“Choreography is a skill I have developed through my work on numerous shows. As a solo choreographer, I’ve learned just as much about instructing dance as I have in all my time as a choreographer for other pieces. Observing the rehearsal process and asking my mentor questions about the industry was such an invaluable experience.”
When I asked her what specific skills she had gained, she went on to say, “Through this process, I learned so much about specific teaching techniques, and how to communicate effectively with each individual dancer. Collaborating on musical numbers helped strengthen the vision of my dances. When I had the choreography but struggled with the spacing of a number, having a mentor on hand to guide me showed me the full potential of my work. Even having my opinion asked when we were filling in counts or reworking sections was a beneficial practice for choreographing and cleaning on the spot, a skill vital in a fast-moving rehearsal process. If for no other reason, the experience of choreographing with somebody else was so special because I had another person to share those “Oooooh I like that” moments of discovery in the rehearsal process. There’s a certain feeling of fulfillment when you’re searching for the right final step in choreography and you find it. Having a mentor on hand with those answers ready was a total bonding experience for me.”
It was a priceless and educational experience for both of us. We connected quickly, and we had fun developing a rhythm in our approach together, as well as navigating many challenges that arose. She not only met the given expectations, but far surpassed them. She has aspirations of not only performing, but also continuing to choreograph and teach. This was certainly a valuable experience that is just the beginning to adding more skills she can apply to all areas. Teacher mentorship certainly shaped much of who I am today, and I am grateful to work in a program that provides the opportunity for so much individual student attention to occur. I also believe that giving these opportunities, even small ones, early on in their college career will only strengthen students’ confidence as they begin internships and preparation for graduation.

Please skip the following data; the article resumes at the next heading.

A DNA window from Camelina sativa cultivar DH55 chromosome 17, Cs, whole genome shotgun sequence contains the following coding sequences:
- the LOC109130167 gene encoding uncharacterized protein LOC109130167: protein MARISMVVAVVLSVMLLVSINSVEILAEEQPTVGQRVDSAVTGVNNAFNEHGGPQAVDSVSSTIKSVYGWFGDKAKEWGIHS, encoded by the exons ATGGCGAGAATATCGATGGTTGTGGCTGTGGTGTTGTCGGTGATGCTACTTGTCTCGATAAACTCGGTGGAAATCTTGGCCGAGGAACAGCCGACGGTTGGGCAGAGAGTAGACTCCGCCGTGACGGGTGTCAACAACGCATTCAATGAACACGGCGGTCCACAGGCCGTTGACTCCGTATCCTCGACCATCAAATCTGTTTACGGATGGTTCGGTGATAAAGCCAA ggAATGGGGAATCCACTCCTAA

Like other musicals, I also had a wonderful dance captain, Julie, and assistant dance captain, Harrie. That team was equally vital to the success of the show, and I was able to continue their training for what that huge role entailed. They put in countless hours not just in rehearsals with me, but outside of rehearsals working with the cast, notating formations and counts, and learning every single detail of spacing and transitions. Not surprisingly, I was highly impressed by their commitment, professionalism, and ability to handle such a meticulous task.
The biggest takeaway from this entire process was how important it is to empower students to ask for opportunities, and for us as educators to support them as best we can through teacher mentorships. These unique hands-on experiences allow us to go further than the traditional classroom allows, and are invaluable to their education. Having a plethora of skills as you transition out of school only makes you more hirable, and I’m proud to work in a program that not only teaches that, but does everything we can to foster our students’ interests.
My most proud moment was one evening watching the show, when an audience member, knowing I was the choreographer, leaned over to me after a number and said, “that choreography is one of my favorites in the entire show”; to which I happily replied, “that was all Emily”.